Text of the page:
JY: I suppose this comes back to the question of whether it’s better to appear more natural and perhaps what ‘natural’ means to people in different parts of the world.
That reminds me about something else we’ve discussed, which is the regional variations and attitudes to what’s culturally acceptable and even natural. I had just come back from a long trip to China where it’s a big taboo out there to even talk about, let alone acknowledge, whether you’ve had any work done. I believe it’s the same in the Middle East and certain other parts of the world, where it’s frowned on to do things that detract from local ethnic characteristics, and actually this fits with my professional aversion to homogenisation.
In the UK I sense it’s become more acceptable and I think obviously in the US, California especially, it’s more than accepted, it’s becoming normal. There are parts of the world where it goes beyond this and I’m told by some surgeons that in Eastern Europe, for example, it’s seen as a fashion accessory and they don’t therefore mind it being obvious because they are happy for others to know they’ve spent the money. In some parts of South America, it’s so much a part of life that it’s almost expected.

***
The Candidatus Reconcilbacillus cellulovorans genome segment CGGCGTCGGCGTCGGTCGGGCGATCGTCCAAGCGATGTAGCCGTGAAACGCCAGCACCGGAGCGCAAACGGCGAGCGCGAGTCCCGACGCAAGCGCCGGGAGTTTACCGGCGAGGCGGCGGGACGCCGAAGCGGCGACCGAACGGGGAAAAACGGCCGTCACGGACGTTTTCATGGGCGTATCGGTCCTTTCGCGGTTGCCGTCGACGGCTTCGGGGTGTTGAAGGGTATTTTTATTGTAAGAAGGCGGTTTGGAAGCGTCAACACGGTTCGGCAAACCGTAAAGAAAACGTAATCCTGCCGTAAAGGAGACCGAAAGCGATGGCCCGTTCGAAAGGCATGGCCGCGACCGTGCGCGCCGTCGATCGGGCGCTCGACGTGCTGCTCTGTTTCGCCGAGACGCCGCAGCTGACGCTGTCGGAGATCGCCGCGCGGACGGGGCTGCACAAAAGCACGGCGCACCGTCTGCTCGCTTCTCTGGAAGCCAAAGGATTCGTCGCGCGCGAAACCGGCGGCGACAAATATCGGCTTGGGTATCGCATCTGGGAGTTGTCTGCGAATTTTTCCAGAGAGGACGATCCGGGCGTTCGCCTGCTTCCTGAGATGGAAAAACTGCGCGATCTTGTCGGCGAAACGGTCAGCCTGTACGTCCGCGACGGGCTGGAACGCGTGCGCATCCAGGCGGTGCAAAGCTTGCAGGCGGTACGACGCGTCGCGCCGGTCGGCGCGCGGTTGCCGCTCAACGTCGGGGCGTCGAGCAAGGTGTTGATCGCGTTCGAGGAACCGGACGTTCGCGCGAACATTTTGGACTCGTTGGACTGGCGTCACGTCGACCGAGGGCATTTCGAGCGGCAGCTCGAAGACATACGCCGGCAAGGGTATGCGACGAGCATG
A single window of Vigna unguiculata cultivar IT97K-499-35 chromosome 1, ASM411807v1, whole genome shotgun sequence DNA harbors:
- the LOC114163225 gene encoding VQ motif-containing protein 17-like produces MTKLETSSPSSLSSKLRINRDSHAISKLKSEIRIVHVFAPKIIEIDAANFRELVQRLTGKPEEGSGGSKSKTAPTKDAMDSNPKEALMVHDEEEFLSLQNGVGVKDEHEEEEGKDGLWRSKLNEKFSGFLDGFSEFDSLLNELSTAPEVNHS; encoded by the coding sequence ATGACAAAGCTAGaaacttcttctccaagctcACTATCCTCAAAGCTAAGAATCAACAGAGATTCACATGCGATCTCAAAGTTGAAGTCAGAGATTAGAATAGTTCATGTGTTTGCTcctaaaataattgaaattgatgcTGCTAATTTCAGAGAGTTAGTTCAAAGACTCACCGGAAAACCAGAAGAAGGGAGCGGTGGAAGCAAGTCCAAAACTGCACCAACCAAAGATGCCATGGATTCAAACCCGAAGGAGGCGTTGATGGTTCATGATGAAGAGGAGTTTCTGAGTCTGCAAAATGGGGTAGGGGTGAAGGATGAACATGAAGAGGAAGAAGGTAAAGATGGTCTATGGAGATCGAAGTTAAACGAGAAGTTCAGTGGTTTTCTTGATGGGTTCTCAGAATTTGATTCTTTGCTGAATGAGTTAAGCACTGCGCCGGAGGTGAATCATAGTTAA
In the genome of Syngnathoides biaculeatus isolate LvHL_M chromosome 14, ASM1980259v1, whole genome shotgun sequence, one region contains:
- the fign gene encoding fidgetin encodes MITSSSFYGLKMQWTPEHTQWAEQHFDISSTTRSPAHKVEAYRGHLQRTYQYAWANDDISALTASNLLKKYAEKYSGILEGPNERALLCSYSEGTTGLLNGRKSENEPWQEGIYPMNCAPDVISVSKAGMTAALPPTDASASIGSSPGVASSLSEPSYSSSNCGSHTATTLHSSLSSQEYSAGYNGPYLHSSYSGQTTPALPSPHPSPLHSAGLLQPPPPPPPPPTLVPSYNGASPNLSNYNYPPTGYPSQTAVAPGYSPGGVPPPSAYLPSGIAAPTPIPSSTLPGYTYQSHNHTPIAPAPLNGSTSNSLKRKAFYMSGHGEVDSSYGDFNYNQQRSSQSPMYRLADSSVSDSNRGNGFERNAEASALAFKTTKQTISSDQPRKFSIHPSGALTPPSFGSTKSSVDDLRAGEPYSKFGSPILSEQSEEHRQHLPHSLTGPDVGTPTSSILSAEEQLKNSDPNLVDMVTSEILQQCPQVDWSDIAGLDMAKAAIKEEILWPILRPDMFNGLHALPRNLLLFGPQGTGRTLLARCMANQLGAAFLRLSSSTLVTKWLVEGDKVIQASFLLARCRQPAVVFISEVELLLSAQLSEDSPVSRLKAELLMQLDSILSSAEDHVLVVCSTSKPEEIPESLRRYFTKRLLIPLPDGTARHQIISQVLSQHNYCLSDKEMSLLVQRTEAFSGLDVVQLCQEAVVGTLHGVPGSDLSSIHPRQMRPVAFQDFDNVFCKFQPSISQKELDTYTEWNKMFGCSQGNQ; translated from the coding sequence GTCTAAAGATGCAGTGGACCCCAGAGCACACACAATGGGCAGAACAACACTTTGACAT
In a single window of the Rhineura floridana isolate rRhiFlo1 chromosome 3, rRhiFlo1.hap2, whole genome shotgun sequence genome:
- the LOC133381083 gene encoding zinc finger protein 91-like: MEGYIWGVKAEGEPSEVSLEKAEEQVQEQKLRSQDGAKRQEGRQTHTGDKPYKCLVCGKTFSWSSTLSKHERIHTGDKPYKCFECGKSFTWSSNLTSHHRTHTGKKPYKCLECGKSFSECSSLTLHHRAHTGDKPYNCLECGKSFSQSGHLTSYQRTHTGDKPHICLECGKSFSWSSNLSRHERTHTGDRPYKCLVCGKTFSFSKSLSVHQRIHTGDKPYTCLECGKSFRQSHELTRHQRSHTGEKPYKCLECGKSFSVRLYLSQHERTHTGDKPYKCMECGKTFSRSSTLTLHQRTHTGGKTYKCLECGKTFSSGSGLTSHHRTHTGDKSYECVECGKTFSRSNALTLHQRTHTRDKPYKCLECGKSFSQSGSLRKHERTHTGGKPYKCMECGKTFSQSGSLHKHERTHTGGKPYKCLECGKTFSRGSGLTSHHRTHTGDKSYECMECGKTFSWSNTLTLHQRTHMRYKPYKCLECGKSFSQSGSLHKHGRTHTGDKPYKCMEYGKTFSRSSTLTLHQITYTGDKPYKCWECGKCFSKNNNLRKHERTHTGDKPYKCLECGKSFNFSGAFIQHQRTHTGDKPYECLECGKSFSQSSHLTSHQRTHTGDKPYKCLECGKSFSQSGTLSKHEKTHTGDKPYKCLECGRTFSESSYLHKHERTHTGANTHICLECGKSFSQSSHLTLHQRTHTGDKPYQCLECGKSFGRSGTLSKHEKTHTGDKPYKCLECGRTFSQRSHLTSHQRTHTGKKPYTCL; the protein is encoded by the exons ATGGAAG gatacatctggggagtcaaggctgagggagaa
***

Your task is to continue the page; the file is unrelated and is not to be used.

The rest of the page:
There’s also a strange ip side: some of the places where it’s most accepted are also where some more natural imagery is still viewed with suspicion or prudery. When I exhibited some of the works in Berlin in 2012, I included a recent painting of Sienna Miller pregnant to juxtapose images of unnatural ‘beauty’ with one that was unquestionably natural, yet not often seen, even in these days of oversharing. The locals were largely unfazed by the painting of Sienna, yet found the surgery paintings uncomfortable, while back in the UK, and to some extent the US too, it was the other way around and several commentators suggested the depiction of pregnancy was gratuitous. This was despite years of celebrities repeating the famous coy Annie Leibovitz photograph of a pregnant Demi Moore, usually for reasons of self-promotion.